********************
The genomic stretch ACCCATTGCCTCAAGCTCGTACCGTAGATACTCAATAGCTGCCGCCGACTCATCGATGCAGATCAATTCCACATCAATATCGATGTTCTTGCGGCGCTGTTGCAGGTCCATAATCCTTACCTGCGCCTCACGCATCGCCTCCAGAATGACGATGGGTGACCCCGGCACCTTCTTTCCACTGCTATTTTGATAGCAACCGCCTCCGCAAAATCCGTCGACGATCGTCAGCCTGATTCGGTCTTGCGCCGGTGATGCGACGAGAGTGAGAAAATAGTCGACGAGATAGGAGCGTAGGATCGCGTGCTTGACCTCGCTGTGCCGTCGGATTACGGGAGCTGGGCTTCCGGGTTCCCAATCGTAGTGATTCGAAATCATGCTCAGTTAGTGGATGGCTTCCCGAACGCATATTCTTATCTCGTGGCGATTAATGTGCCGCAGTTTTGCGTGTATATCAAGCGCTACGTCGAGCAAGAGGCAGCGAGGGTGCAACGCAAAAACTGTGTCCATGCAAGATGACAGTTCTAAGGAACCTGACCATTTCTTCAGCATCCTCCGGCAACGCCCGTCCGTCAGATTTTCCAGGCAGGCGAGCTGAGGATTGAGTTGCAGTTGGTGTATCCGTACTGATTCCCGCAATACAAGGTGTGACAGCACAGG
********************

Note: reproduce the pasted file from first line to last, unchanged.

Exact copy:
The genomic stretch ACCCATTGCCTCAAGCTCGTACCGTAGATACTCAATAGCTGCCGCCGACTCATCGATGCAGATCAATTCCACATCAATATCGATGTTCTTGCGGCGCTGTTGCAGGTCCATAATCCTTACCTGCGCCTCACGCATCGCCTCCAGAATGACGATGGGTGACCCCGGCACCTTCTTTCCACTGCTATTTTGATAGCAACCGCCTCCGCAAAATCCGTCGACGATCGTCAGCCTGATTCGGTCTTGCGCCGGTGATGCGACGAGAGTGAGAAAATAGTCGACGAGATAGGAGCGTAGGATCGCGTGCTTGACCTCGCTGTGCCGTCGGATTACGGGAGCTGGGCTTCCGGGTTCCCAATCGTAGTGATTCGAAATCATGCTCAGTTAGTGGATGGCTTCCCGAACGCATATTCTTATCTCGTGGCGATTAATGTGCCGCAGTTTTGCGTGTATATCAAGCGCTACGTCGAGCAAGAGGCAGCGAGGGTGCAACGCAAAAACTGTGTCCATGCAAGATGACAGTTCTAAGGAACCTGACCATTTCTTCAGCATCCTCCGGCAACGCCCGTCCGTCAGATTTTCCAGGCAGGCGAGCTGAGGATTGAGTTGCAGTTGGTGTATCCGTACTGATTCCCGCAATACAAGGTGTGACAGCACAGG